MTU’s Graniteville plant embraces “manufacturing 4.0” technology

MTU knows the importance of assembling their motors without a hitch for the safety of their customers and their business. Implementing the future of manufacturing through the use of smart tools is just another step towards ensuring their motors have even less of a chance of being defective when they leave the factory floor. In this article by The Augusta Chronicle, learn how  MTU America’s Graniteville is setting the stage for industry 4.0.


Like any motor, the gigantic diesel engines at MTU America’s Graniteville, S.C., plant get put together one bolt at a time.

But when assembly line worker Nathan Spencer torques one down, he’s not using any ordinary wrench.

Spencer reaches for an electronic “smart” tool that wirelessly transmits data to a computer less than 10 feet from where he stands.

Within a split second, the computer knows whether the bolt has reached its targeted Newton metres (the metric version of foot pounds) of torque. The computer can tell whether Spencer made a mistake, such as forgetting to install a washer or using the wrong thread lubricant. It can even detect whether the fastener is defective based on its “bolt stretch” during the torque trace.

Welcome to the future of manufacturing – what some are calling “industry 4.0.”

The first iteration of the industrial revolution was harnessing the mechanical power of water and steam. Electricity and assembly lines provided the next leap forward. Computers and automation drove manufacturing into version 3.0.

Now, big-data analytics are the next frontier, and MTU America – a subsidiary of German-based Rolls-Royce Power Systems AG – is blazing a trail through the 4.0 forest to improve its quality, increase its productivity and reduce energy consumption and waste.

“This is not about replacing people with machines – that’s not it at all,” said Steve Blaszczak, MTU’s senior manufacturing engineer. “It’s how do we make it to where they can go home happier and healthier at the end of the day and make a defect-free product that is out the door and on time.”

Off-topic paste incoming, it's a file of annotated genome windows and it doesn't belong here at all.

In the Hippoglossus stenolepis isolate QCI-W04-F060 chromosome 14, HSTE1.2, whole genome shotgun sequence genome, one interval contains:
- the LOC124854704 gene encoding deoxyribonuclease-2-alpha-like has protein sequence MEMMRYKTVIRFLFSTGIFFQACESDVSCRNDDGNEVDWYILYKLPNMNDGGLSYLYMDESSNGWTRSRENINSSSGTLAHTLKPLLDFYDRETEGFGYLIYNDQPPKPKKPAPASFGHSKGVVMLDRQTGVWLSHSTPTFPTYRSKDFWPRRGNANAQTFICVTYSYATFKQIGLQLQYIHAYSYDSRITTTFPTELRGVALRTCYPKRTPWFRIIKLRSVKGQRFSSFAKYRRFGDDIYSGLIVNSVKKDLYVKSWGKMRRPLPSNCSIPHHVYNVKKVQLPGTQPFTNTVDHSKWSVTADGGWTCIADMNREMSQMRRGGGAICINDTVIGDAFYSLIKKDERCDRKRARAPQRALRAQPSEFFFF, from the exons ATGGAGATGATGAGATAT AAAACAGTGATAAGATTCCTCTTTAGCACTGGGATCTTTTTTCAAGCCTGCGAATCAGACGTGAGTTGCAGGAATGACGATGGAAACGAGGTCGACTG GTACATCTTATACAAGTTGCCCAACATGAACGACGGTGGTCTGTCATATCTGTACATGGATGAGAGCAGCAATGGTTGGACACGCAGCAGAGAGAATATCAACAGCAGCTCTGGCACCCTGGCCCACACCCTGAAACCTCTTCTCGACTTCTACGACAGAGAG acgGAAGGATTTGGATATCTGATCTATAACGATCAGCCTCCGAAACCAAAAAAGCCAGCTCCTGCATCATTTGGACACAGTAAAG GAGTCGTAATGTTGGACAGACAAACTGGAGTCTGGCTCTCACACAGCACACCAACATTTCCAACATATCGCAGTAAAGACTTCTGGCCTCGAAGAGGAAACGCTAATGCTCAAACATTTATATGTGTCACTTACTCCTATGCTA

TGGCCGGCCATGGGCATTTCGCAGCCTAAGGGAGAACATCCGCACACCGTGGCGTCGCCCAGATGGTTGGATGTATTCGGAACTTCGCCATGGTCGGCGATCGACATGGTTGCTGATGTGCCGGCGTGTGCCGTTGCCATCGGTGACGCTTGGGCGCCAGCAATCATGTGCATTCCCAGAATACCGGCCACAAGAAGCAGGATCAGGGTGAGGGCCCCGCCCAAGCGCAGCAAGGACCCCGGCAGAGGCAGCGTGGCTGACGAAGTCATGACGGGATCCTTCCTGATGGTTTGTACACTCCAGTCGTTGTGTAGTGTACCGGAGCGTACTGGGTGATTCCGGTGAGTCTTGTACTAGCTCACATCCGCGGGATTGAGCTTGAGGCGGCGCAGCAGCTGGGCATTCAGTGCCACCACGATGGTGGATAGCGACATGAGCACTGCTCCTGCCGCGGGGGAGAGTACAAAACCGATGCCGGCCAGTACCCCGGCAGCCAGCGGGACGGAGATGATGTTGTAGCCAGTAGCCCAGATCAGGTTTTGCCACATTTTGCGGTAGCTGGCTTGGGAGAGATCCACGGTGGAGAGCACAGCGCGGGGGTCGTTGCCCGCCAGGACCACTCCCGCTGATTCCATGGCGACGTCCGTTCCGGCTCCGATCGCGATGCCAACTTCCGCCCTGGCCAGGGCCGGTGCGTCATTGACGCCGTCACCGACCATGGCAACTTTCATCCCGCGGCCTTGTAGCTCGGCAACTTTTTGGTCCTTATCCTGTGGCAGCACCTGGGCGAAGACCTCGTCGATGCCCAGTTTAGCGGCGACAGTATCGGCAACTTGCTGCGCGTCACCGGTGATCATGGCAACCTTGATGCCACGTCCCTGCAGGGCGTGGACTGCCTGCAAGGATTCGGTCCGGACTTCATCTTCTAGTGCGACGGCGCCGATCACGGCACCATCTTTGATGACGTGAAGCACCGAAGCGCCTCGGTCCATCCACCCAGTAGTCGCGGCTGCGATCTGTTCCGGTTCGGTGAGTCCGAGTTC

Producing just one of its 800- to 6,000-horsepower engines – which are used in everything from locomotives and ships to utility-scale generators – creates millions of data points on the plant’s computer systems. But that data has largely been ignored because the technology to analyze it didn’t exist.

“Three years ago, we didn’t have the computing power,” said Melissa Steinkuhl, regional vice president for the South Carolina Manufacturing Extension Partnership, which gave MTU a $70,000 grant to serve as a test-bed for 4.0 technologies. “Now we’re able to sort all the data points and eliminate the noise and see the things that are predictive of what’s happening in the system.”

For example, MTU’s data-analytics firm, Rock Hill, S.C.-based Delta Bravo, is helping the company develop software that can predict within a matter of minutes whether an engine will fail its post-assembly test run. MTU hopes to use the data to identify and correct problems before the the 90-minute to 4-hour tests get too far underway.

“If it fails after four hours, that’s four hours wasted,” Blaszczak said. “For us, the quicker we can build and ship (engines), the faster we can make turns and make more money.”

MTUs 12-, 16- and 20-cylinder engines – the largest of which are 12.5 feet long and weigh 10 tons – come in 80 different configurations. To reduce the chance its 300 workers might install the incorrect part, the company is working on digital spec sheets that are viewable through smart glasses and tablet devices.

It also is working on using “augmented reality” technology, which superimposes computer-generated images on a user’s view of the real world, to teach workers how to do a job before they actually touch the engine.

And paper reports are being replaced with cell phone- and tablet-based apps that can record the data quicker, more thoroughly and pair it with digital photos.

“I’ve got a ton of paperwork,” said Tim Neibarger, an MTU quality control inspector. “If I have to spend 30 to 40 minutes filling out forms and sorting pictures, that’s time I could have spent on another engine.”

Rolls-Royce CEO Warren East has made digitization a priority, and MTU’s Graniteville plant is ahead of the curve because it isn’t bound by the data-security and labor-union regulations of its German factories.

Ryan Herbster, regional sales manager for Atlas Copco, the Swedish company that makes most of MTU’s industrial tools, said many manufacturers are becoming interested in data analytics and what the company calls “smart-connected assembly” processes.

Area manufacturers such as John Deere, Club Car, E-Z-GO and BAE Systems attended Atlas Copco’s “Industry 4.0” smart tool demonstrations Thursday at the MTU plant.

“It’s been truly a really big curve,” Herbster said. “It’s amazing how fast it’s taken off.”


This article is written by Damon Cline from The Augusta Chronicle, Ga. and was legally licensed via the Tribune Content Agency through the NewsCred publisher network. Please direct all licensing questions to